London is to get a charter to improve privately owned public spaces across the capital, but should also work on creating a logo to make such spaces, their owners and the rules that they impose more transparent.
Those were some of the key points made at Top of the POPS - the future of privately owned, publicly accessible space at NLA earlier this week.
Professor Jerold S Kayden, Frank Backus Williams Professor of Urban Planning and Design, Harvard University said that the usual critiques in this area – that POPs are products of neo-liberalism, inherently undemocratic, exclusionary and private needed a more nuanced approach. ‘I popularised the term POPs’, he said. ‘I did that because I realised that there was a typology of space which was not physical or morphological but was inherently characterised by this axiometric tension between private ownership and public use’. In New York there is probably around 20million sq ft of extra space in residential and office towers in return for the now more than 550 POPs that have ‘sprung up’ in the city.
But publicly owned public space is not always better public space, he added, and indeed one of the oddities of New York’s spaces was that Occupy Wall Street chose the privately owned Zuccotti Park because they realised they had more democratic rights there than the public, heavily rule-bound City Hall Park some blocks to the north. Kayden also told the story of how he fought – successfully – Donald Trump’s lawyers to win back a public bench in Trump Tower the now-president had removed to be replaced with a store selling memorabilia, despite receiving a zoning bonus and a larger tower for having committed to the bench.
It was important to be demanding and precise about public amenities, use up to date public data, stop private owners from squeezing the public out of public space, increase public awareness, perhaps through a new logo to brand all POPs in NY (‘London could do with a little bit of signage at its public spaces’), and even designate a POPs advocate or minister for public spaces. ‘Let’s make sure that te POPs we have are as public as possible, but that takes skill, commitment and passion from all of us.’
Professor Matthew Carmona, Professor of Planning and Urban Design of the UCL provided the London perspective on what is often a thorny issue debated with great passion, but which is often characterised by ‘misinformation and dogma’ more than clarity and pragmatism.’ The situation is much more nuanced than the tussle between two rather polemical positions, he said, often that ‘privatisation is bad’ as in The Guardian and the rarer proponents such as Patrick Schumacher of Zaha Hadid Architects, that such privatisation is always good because of the ‘entrepreneurial zeal’ it can bring to the management of public spaces. In fact, as Carmona’s research shows, much of the POPs are in fact opening up through redevelopment the formerly closed off or ‘walled’ docks and redundant land or infrastructure in the city, allowing more public access. ‘Arguably, what we’ve witnessed is a public-isation of private space, rather than the reverse’ he said. A classic example is King’s Cross.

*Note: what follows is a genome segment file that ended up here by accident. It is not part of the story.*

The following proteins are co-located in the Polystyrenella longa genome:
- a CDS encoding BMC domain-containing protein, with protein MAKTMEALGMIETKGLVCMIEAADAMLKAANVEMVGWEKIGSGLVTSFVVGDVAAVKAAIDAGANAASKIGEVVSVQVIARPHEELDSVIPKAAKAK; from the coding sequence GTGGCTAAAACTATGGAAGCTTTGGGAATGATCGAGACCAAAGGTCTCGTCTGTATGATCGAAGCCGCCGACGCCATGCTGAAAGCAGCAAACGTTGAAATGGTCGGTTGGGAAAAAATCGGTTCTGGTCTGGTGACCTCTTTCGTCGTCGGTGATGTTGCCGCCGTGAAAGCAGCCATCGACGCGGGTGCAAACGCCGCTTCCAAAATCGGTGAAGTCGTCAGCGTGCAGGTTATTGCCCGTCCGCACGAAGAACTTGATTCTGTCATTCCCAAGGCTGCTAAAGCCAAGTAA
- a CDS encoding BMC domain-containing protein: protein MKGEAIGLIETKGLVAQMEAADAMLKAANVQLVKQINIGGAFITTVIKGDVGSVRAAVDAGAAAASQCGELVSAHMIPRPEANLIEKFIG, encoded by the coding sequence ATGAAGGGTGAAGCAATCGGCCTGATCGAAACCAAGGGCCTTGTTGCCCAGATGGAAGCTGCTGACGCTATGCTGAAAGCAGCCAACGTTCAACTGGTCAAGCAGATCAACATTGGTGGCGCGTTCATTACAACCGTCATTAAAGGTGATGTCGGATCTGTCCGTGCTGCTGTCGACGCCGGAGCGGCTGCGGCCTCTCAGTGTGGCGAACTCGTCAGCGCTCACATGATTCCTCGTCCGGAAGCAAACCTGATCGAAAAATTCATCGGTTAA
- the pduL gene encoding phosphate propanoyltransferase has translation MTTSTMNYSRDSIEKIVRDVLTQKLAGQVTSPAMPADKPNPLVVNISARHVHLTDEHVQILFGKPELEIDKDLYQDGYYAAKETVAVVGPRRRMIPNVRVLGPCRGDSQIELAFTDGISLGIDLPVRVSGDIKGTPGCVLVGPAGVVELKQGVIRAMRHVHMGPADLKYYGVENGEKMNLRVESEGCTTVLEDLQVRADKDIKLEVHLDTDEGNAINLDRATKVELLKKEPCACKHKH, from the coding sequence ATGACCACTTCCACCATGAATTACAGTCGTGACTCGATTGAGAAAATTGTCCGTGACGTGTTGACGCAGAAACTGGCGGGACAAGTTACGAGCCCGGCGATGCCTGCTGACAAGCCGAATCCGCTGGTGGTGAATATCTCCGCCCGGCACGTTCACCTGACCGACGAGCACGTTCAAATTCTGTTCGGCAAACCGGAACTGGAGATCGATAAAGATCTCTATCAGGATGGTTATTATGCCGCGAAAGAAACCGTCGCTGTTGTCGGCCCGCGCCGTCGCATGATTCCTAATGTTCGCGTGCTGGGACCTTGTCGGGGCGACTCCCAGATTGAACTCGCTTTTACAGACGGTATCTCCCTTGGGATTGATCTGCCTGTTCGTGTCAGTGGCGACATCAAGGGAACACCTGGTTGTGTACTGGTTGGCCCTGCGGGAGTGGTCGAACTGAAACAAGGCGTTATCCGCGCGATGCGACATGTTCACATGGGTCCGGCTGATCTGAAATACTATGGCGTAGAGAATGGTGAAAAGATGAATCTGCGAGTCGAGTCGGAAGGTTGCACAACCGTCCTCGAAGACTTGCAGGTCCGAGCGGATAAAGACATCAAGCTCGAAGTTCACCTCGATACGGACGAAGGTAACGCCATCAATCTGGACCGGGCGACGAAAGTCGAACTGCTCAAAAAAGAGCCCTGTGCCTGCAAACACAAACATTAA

There has, though, been a key movement in this area, with the mayor committing to producing a charter, albeit likely to be to do with new public spaces rather than existing, suggested Carmona.
During a panel discussion, director of placeshaping at Westminster City Council Deirdra Armsby said there was a big question about how public authorities are equipped to manage the spaces we’ve got, but that it was the ‘joy’ of public space that we should not lose sight of in debates about how they are managed. Ben Smith, trustee of National Park City Foundation revealed that London is to become the first national park city. Other speakers included Matthew Carpen, managing director of Barking Riverside, all of which is ‘technically POPs’, and Harbinder Singh Birdi, partner at Hawkins/Brown on the work his practice is doing to create extensive public space as part of the Thames Tideway project. LB Croydon executive director of place Shifa Mustafa showed how her borough is also looking to invest public money from its critical infrastructure pot on a small area where half the land is privately owned, and has learnt lessons from the impact Boxpark’s own spaces have made. And while Tim Haddon, head of campus at Paddington Central showed how investment in the public realm there has shifted perceptions and – perhaps as a result – lifted footfall and rents, LDA design director Benjamin Walker suggested that good public spaces can contribute to dealing with the 9 million people in the UK who suffer from chronic loneliness. ‘It’s about creating a place that we feel we own and where we feel we belong’, he said.
Finally, Alison Minto, operations director at Meanwhile Space showed how its work involved looking to create new life in areas such as railway arches in Loughborough Junction in Brixton. ‘We do a lot of trial and error’, she said.
By David Taylor, Editor, NLQ